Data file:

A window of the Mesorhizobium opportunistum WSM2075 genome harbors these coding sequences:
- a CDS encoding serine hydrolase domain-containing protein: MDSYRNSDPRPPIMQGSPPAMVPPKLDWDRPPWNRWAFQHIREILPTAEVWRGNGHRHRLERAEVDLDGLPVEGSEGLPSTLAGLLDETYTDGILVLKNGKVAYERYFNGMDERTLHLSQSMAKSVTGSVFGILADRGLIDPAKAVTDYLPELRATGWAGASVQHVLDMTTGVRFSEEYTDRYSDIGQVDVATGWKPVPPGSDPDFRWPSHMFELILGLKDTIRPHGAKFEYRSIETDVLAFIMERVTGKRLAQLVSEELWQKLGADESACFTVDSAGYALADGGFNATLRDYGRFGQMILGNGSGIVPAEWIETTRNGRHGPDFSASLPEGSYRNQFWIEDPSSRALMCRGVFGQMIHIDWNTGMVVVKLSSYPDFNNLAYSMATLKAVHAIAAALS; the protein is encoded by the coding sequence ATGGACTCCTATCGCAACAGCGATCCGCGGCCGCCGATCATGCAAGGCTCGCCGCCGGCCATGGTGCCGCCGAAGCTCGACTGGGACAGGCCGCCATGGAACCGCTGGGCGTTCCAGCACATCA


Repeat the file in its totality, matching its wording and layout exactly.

A window of the Mesorhizobium opportunistum WSM2075 genome harbors these coding sequences:
- a CDS encoding serine hydrolase domain-containing protein: MDSYRNSDPRPPIMQGSPPAMVPPKLDWDRPPWNRWAFQHIREILPTAEVWRGNGHRHRLERAEVDLDGLPVEGSEGLPSTLAGLLDETYTDGILVLKNGKVAYERYFNGMDERTLHLSQSMAKSVTGSVFGILADRGLIDPAKAVTDYLPELRATGWAGASVQHVLDMTTGVRFSEEYTDRYSDIGQVDVATGWKPVPPGSDPDFRWPSHMFELILGLKDTIRPHGAKFEYRSIETDVLAFIMERVTGKRLAQLVSEELWQKLGADESACFTVDSAGYALADGGFNATLRDYGRFGQMILGNGSGIVPAEWIETTRNGRHGPDFSASLPEGSYRNQFWIEDPSSRALMCRGVFGQMIHIDWNTGMVVVKLSSYPDFNNLAYSMATLKAVHAIAAALS; the protein is encoded by the coding sequence ATGGACTCCTATCGCAACAGCGATCCGCGGCCGCCGATCATGCAAGGCTCGCCGCCGGCCATGGTGCCGCCGAAGCTCGACTGGGACAGGCCGCCATGGAACCGCTGGGCGTTCCAGCACATCA